Utopia is Not an Option

The ease at which many people dismiss radical libertarianism as pie-in-the-sky utopianism is depressing. On the other hand, at least people are willing to discuss these ideas, even if they immediately reject them as self-evidently laughable. Perhaps some people will actually read the Reason debate in question, find the arguments interesting, and seek out the writings of Randy Barnett and David Friedman, if for no other reason than to prove to themselves that radical libertarianism is incoherent.

The funny thing is, David Friedman and Randy Barnett are the probably the worst representatives of libertarian utopianism. Yes, both are radical libertarians--although Barnett doesn't publicize his radicalism as openly as Friedman does--but neither of them exhibits the glossy-eyed lack of self-skepticism shared by less sophisticated libertarians. Neither are doctrinaire. Take, for example, the following two short excerpts of Barnett's and Friedman's arguments respectively from the Reason debate mentioned above:

This is not to deny that consequences matter, a point on which Epstein and I agree. Indeed, I think there are very few libertarians today for whom consequences are not ultimately the reason why they believe in liberty. The issue is always how best to achieve good consequences. As Epstein notes, making no exception to a general prohibition on the use of force is not an option. Self-defense is an exception, as is forcible compensation, and anyone who studies the common law of torts, contracts, and property knows that other exceptions are built right in to the doctrines that define the liberal conception of several property and freedom of contract.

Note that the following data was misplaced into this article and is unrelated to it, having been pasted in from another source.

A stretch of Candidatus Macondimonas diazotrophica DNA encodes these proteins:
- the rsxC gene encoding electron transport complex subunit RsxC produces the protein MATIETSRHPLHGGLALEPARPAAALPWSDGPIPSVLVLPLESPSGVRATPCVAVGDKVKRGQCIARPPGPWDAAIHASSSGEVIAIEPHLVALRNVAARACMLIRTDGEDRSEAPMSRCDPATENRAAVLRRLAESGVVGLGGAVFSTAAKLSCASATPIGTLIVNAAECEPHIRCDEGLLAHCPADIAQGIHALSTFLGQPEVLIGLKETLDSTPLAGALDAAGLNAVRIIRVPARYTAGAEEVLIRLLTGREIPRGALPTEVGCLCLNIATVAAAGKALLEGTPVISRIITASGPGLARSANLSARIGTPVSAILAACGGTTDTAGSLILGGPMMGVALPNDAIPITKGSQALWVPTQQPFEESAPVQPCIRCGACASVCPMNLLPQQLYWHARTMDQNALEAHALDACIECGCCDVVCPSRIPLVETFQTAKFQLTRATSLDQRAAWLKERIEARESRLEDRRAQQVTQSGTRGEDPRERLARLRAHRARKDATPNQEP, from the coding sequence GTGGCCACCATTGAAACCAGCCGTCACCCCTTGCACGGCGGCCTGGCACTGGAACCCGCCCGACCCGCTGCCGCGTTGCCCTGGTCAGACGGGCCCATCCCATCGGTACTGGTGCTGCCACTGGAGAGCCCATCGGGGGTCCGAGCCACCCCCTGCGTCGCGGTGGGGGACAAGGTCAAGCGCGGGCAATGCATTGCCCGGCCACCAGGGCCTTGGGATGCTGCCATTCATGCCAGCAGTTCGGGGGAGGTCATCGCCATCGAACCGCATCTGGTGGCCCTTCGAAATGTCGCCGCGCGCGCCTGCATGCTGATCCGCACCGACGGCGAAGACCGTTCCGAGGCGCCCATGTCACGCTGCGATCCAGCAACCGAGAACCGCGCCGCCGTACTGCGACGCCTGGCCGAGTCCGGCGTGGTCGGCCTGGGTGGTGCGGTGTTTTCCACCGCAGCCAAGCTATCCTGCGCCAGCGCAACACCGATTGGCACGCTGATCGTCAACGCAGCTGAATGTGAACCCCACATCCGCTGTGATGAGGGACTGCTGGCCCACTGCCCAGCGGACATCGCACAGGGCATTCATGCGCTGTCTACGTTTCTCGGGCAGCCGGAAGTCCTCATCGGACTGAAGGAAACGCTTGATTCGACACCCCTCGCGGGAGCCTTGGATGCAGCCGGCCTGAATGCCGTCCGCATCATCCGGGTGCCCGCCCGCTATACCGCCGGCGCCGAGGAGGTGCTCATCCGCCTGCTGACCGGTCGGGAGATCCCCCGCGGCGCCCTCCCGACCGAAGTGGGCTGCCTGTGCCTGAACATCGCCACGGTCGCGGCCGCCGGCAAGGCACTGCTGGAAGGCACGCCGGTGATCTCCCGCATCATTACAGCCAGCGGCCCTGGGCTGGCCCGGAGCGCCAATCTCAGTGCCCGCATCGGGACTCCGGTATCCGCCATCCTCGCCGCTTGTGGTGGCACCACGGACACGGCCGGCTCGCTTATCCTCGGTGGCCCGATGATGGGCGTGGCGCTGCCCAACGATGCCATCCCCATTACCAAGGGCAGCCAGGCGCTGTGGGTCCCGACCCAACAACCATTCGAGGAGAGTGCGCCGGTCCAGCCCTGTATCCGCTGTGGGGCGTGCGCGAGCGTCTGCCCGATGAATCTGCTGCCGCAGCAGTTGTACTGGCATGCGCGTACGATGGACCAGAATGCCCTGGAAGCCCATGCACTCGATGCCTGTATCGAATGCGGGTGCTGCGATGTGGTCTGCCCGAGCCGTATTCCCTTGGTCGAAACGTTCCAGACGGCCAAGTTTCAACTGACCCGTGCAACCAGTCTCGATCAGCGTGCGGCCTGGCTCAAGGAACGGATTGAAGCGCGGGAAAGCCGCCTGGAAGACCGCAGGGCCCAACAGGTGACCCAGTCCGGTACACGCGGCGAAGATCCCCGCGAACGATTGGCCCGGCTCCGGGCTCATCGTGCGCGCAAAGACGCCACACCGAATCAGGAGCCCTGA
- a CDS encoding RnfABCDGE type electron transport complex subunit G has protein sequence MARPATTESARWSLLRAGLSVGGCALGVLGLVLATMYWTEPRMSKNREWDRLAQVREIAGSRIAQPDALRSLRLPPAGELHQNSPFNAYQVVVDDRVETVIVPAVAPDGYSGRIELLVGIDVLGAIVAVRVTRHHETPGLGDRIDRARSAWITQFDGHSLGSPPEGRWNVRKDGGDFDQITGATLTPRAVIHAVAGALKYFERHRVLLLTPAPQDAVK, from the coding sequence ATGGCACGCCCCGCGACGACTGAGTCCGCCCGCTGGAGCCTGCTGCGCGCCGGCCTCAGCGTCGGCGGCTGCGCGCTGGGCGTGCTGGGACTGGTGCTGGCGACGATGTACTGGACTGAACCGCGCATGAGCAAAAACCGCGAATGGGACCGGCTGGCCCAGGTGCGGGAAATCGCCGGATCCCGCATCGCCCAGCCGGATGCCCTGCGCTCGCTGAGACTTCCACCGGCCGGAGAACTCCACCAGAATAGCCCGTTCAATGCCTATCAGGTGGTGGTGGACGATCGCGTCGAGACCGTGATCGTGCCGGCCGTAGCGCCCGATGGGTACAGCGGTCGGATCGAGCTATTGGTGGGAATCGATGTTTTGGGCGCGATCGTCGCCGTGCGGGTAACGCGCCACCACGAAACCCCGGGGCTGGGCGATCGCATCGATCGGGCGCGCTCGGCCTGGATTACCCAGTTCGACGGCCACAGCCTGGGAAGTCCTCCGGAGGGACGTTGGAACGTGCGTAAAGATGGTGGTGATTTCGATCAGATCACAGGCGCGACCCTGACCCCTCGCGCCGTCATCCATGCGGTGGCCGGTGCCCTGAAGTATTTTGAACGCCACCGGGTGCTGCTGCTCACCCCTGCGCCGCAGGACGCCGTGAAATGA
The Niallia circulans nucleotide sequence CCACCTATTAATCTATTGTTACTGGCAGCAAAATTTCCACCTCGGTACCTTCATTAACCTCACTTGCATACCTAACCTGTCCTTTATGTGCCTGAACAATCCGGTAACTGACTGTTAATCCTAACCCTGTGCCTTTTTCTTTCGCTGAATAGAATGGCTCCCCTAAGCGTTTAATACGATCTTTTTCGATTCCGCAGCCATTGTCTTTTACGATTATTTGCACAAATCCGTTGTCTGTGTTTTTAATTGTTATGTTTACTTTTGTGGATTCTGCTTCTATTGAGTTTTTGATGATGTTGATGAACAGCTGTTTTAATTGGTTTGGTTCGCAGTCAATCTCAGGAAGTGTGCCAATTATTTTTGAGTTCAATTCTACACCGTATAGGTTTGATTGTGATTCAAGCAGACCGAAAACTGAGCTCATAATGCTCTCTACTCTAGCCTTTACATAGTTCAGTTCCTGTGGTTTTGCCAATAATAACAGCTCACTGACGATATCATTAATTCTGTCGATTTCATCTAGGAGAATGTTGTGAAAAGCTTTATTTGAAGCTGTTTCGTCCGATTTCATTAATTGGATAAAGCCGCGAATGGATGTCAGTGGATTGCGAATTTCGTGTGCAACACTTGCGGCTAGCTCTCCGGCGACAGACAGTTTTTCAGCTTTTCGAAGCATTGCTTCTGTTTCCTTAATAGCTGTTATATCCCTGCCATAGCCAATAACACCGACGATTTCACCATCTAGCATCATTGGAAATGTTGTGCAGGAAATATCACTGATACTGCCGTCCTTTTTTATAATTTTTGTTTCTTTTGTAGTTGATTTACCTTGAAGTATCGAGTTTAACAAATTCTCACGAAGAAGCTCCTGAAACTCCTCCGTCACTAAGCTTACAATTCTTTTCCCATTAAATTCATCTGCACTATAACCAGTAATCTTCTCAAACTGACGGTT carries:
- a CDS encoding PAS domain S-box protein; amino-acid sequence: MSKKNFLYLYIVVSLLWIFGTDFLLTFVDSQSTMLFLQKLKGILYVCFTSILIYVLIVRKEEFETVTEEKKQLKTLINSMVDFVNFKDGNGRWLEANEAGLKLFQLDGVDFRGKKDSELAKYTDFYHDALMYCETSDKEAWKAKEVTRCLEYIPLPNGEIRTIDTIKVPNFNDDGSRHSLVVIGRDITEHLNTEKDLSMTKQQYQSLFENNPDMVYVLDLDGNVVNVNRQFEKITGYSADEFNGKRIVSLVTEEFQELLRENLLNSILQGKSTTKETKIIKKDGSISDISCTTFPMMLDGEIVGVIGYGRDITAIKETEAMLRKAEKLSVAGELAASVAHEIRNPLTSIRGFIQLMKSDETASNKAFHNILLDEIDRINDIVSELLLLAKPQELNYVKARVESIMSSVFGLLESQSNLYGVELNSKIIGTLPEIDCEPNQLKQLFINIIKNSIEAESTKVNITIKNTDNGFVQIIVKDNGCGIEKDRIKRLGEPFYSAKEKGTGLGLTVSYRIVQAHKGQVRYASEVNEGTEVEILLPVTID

[F]ew libertarians, however hard-core in theory, would choose a perfectly free society of desperate poverty over one slightly less free and very much wealthier. Almost everyone, in my experience, values most of the same things, although not with identical weights. It is easy for both libertarians and socialists to claim to support their principles whatever the consequences -- when each group believes the consequences would be, on very nearly all dimensions, the most attractive society the world has ever seen.

Neither Barnett nor Friedman exhibits the kind of wishful thinking that Belle Waring lampoons in her much cited blog post. If anything, they argue for just the opposite. It requires a certain level of optimism for people like Richard Epstein to believe that with only the proper constitutional constraints, government abuse of power could be held in check. It is the pessimism of people like Barnett and Friedman, their unbridled skepticism, that leads them to reject the utopian belief that government can ever be adequately restrained.

Warring does make a point worth remembering, although she certainly isn't the first person to make it: she recognizes the similarities between radical libertarianism and radical socialism. Of course, this observation is a function of any radical political ideology. That doesn't necessarily mean that radical political positions should be rejected; after all, liberal democracy and abolition of slavery were both considered radical utopian daydreams at one point in history, as were many other progressive political visions which we now accept as commonplace and desirable.